By Sam Gibbs
What is one thing that most people have in common? If you take time to think, you may discover that most people love music. In fact, all cultures around the world have some form of music – for entertainment, educational purposes, or sports events. Music is a big part of the C.H. Nash Museum, and if you have visited lately, you may have noticed quite a bit of it playing. We have music playing on a sound system in our exhibit gallery, in our African American Cultural Heritage in Southwest Memphis exhibit, and even in our introduction video. We also have a hands-on musical instrument exhibit, in which visitors of all ages love to partake.
So, why have music in the C.H. Nash Museum? Music in museums is a topic not uncommon among museum professionals. I notice many professionals use music to fill a quiet void in exhibit galleries, hallways, or even to accompany text.
Although this is one reason why we play Native American music in our exhibit gallery, the staff looks at music as being a major attribute of all of the cultures interpreted in our exhibits. Native Americans, historic Memphians, and people of today all listen and love music. However, studying music has shown more than just a person’s personal preference in sound. Studying a culture’s music provides a gateway into learning about its spiritual beliefs, relationships with environments, ceremonies, types of food, and much more.
When I first came to the museum, my initial project was to design an educational program. There was very little musical information in the museum, so I decided to create a program framework discussing prehistoric Southeastern Native American music. I say “framework” because I did not do this on my own. I asked the rest of the staff at the museum and members of the Mississippi Band of Choctaw Indians for their input. Because of this, the music program went from being a simple PowerPoint with basic photos of instruments to a hands-on program with real instruments and stories from the Choctaw culture.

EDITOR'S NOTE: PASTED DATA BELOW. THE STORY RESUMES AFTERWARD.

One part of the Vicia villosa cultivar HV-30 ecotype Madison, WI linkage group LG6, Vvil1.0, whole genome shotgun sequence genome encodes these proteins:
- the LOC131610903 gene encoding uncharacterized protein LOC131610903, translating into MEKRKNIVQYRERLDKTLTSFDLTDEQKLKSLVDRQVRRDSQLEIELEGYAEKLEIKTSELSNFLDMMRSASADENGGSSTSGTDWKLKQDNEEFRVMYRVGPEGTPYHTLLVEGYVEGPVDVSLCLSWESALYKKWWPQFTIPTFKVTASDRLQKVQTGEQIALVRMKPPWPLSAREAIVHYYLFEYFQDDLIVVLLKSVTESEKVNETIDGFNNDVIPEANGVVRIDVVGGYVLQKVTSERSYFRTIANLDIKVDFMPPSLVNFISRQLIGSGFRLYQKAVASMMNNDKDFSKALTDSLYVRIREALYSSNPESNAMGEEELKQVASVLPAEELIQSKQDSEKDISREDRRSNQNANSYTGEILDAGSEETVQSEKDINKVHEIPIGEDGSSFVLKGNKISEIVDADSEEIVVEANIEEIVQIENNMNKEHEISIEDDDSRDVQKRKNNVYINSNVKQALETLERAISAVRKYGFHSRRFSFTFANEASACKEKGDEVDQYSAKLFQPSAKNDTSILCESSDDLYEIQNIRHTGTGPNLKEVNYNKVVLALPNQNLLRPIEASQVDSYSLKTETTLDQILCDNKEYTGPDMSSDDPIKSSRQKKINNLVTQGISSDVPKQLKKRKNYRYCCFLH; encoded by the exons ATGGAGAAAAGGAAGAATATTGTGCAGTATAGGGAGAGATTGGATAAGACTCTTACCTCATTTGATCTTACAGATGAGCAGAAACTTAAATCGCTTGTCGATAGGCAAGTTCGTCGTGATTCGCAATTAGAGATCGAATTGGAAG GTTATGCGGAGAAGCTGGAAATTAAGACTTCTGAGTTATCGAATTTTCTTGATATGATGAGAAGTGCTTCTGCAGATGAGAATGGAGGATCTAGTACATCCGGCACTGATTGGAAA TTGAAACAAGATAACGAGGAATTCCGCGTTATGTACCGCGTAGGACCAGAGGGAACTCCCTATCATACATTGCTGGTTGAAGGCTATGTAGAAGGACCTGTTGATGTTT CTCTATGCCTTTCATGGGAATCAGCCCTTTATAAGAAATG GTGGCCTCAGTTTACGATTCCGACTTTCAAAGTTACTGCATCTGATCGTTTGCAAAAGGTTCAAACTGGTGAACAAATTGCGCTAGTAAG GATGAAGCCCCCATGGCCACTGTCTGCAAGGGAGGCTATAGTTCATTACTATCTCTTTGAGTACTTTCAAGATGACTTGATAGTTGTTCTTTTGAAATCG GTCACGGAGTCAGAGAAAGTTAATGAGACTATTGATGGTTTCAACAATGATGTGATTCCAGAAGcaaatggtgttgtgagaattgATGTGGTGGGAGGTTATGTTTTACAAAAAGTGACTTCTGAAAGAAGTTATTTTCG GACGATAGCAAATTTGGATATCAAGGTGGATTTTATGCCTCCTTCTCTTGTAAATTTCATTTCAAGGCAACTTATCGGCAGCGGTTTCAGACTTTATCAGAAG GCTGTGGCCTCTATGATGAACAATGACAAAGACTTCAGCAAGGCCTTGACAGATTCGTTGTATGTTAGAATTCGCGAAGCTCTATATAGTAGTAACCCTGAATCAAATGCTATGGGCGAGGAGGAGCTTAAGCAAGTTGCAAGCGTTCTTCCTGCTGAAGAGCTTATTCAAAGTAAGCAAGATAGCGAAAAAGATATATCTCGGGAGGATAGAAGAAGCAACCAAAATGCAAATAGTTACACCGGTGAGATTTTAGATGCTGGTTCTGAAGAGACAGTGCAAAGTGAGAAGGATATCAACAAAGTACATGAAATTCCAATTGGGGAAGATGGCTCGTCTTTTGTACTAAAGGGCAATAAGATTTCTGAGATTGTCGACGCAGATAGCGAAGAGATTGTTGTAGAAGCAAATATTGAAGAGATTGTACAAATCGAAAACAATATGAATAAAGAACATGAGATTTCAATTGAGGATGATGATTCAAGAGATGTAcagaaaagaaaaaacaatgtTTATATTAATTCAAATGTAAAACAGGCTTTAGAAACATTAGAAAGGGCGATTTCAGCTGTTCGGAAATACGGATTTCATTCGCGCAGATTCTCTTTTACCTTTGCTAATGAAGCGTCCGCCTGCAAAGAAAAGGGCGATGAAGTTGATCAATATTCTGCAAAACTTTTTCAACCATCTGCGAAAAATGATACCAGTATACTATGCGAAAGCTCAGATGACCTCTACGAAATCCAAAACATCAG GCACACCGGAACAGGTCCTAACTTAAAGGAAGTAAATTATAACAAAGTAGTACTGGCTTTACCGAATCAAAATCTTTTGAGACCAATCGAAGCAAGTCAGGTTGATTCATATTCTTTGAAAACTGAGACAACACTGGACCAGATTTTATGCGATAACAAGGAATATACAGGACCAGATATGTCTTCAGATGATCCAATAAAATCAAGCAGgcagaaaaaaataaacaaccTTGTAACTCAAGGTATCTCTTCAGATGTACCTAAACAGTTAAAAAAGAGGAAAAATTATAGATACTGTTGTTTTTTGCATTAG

Today we hold drumming circles for groups, which allow visitors to participate in the historical musical traditions of Native American and other cultures. We also discuss types of Choctaw dances and their relationship with nature. Did you know that the Choctaw performed specific dances to show respect for animals? According to Choctaw tradition, when one performs one of the animal dances, any animal mentioned will gather to watch and listen to the dance.
One great example of the importance of music appeared during work on the African American Cultural Heritage in Southwest Memphis project, detailed in this post. Many of the high school students working on the project referred to Memphis’ rich musical history. They decided to research Southwest Memphis’ music history and interviewed Bobbie Jones, Isaac Hayes’s music teacher, who gave them a private concert on her piano. The twenty minute documentary that accompanies the exhibit details different types of musical traditions from Southwest Memphis, including an explanation of Jug Band instruments.
At Chucalissa, music that accompanies our exhibits gives visitors a closer glimpse into Native American culture, and even provides the staff a chance to show our musical skills by way of playing the drums. The next time you visit Chucalissa, be sure to pay attention to the musical aspects. Maybe you can create a new song on our collections of drum!
Samantha Gibbs is the Administrative Assistant at the C.H. Nash Museum at Chucalissa